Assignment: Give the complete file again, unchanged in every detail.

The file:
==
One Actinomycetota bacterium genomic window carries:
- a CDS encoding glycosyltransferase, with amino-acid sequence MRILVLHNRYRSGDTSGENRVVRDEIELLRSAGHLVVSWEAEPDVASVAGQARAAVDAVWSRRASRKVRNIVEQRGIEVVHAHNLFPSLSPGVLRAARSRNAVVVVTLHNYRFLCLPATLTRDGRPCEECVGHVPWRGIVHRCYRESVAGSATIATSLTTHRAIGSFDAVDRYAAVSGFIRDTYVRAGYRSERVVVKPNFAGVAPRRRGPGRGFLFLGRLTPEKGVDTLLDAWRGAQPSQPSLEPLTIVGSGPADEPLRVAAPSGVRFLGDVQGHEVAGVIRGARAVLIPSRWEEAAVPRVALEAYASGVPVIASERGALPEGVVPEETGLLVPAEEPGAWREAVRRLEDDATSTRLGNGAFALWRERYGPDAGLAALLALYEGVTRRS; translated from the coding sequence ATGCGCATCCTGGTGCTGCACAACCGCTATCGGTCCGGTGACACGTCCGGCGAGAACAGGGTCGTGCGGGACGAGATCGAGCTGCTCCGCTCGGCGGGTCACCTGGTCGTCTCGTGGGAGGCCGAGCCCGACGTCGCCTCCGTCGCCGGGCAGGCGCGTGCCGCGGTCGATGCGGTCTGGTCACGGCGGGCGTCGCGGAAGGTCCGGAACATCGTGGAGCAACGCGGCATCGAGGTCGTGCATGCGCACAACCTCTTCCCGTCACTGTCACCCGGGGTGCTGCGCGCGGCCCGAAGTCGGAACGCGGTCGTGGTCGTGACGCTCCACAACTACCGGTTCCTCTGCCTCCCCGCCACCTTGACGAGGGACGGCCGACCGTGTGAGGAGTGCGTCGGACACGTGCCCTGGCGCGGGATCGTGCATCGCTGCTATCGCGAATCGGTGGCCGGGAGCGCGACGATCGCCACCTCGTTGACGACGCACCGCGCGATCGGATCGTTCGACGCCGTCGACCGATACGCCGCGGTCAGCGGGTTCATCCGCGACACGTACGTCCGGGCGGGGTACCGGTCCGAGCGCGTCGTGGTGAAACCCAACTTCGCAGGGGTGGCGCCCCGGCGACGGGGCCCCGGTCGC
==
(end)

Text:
One Actinomycetota bacterium genomic window carries:
- a CDS encoding glycosyltransferase, with amino-acid sequence MRILVLHNRYRSGDTSGENRVVRDEIELLRSAGHLVVSWEAEPDVASVAGQARAAVDAVWSRRASRKVRNIVEQRGIEVVHAHNLFPSLSPGVLRAARSRNAVVVVTLHNYRFLCLPATLTRDGRPCEECVGHVPWRGIVHRCYRESVAGSATIATSLTTHRAIGSFDAVDRYAAVSGFIRDTYVRAGYRSERVVVKPNFAGVAPRRRGPGRGFLFLGRLTPEKGVDTLLDAWRGAQPSQPSLEPLTIVGSGPADEPLRVAAPSGVRFLGDVQGHEVAGVIRGARAVLIPSRWEEAAVPRVALEAYASGVPVIASERGALPEGVVPEETGLLVPAEEPGAWREAVRRLEDDATSTRLGNGAFALWRERYGPDAGLAALLALYEGVTRRS; translated from the coding sequence ATGCGCATCCTGGTGCTGCACAACCGCTATCGGTCCGGTGACACGTCCGGCGAGAACAGGGTCGTGCGGGACGAGATCGAGCTGCTCCGCTCGGCGGGTCACCTGGTCGTCTCGTGGGAGGCCGAGCCCGACGTCGCCTCCGTCGCCGGGCAGGCGCGTGCCGCGGTCGATGCGGTCTGGTCACGGCGGGCGTCGCGGAAGGTCCGGAACATCGTGGAGCAACGCGGCATCGAGGTCGTGCATGCGCACAACCTCTTCCCGTCACTGTCACCCGGGGTGCTGCGCGCGGCCCGAAGTCGGAACGCGGTCGTGGTCGTGACGCTCCACAACTACCGGTTCCTCTGCCTCCCCGCCACCTTGACGAGGGACGGCCGACCGTGTGAGGAGTGCGTCGGACACGTGCCCTGGCGCGGGATCGTGCATCGCTGCTATCGCGAATCGGTGGCCGGGAGCGCGACGATCGCCACCTCGTTGACGACGCACCGCGCGATCGGATCGTTCGACGCCGTCGACCGATACGCCGCGGTCAGCGGGTTCATCCGCGACACGTACGTCCGGGCGGGGTACCGGTCCGAGCGCGTCGTGGTGAAACCCAACTTCGCAGGGGTGGCGCCCCGGCGACGGGGCCCCGGTCGC